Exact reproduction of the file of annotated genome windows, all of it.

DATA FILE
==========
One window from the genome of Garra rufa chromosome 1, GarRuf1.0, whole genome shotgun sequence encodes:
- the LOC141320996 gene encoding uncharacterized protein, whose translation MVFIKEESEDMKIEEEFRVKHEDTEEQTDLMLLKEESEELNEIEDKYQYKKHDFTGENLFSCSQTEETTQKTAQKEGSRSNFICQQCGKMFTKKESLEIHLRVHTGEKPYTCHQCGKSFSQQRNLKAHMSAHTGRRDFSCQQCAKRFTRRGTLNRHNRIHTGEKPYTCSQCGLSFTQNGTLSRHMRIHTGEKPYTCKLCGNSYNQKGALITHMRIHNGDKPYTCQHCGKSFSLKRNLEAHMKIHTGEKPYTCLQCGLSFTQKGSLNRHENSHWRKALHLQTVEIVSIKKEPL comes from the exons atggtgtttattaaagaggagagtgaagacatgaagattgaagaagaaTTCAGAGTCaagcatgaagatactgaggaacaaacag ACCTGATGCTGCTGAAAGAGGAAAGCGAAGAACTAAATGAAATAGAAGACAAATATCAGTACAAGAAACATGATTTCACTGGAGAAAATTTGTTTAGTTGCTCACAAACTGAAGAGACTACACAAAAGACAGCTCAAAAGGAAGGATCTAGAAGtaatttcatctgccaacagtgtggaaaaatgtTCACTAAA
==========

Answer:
One window from the genome of Garra rufa chromosome 1, GarRuf1.0, whole genome shotgun sequence encodes:
- the LOC141320996 gene encoding uncharacterized protein, whose translation MVFIKEESEDMKIEEEFRVKHEDTEEQTDLMLLKEESEELNEIEDKYQYKKHDFTGENLFSCSQTEETTQKTAQKEGSRSNFICQQCGKMFTKKESLEIHLRVHTGEKPYTCHQCGKSFSQQRNLKAHMSAHTGRRDFSCQQCAKRFTRRGTLNRHNRIHTGEKPYTCSQCGLSFTQNGTLSRHMRIHTGEKPYTCKLCGNSYNQKGALITHMRIHNGDKPYTCQHCGKSFSLKRNLEAHMKIHTGEKPYTCLQCGLSFTQKGSLNRHENSHWRKALHLQTVEIVSIKKEPL comes from the exons atggtgtttattaaagaggagagtgaagacatgaagattgaagaagaaTTCAGAGTCaagcatgaagatactgaggaacaaacag ACCTGATGCTGCTGAAAGAGGAAAGCGAAGAACTAAATGAAATAGAAGACAAATATCAGTACAAGAAACATGATTTCACTGGAGAAAATTTGTTTAGTTGCTCACAAACTGAAGAGACTACACAAAAGACAGCTCAAAAGGAAGGATCTAGAAGtaatttcatctgccaacagtgtggaaaaatgtTCACTAAA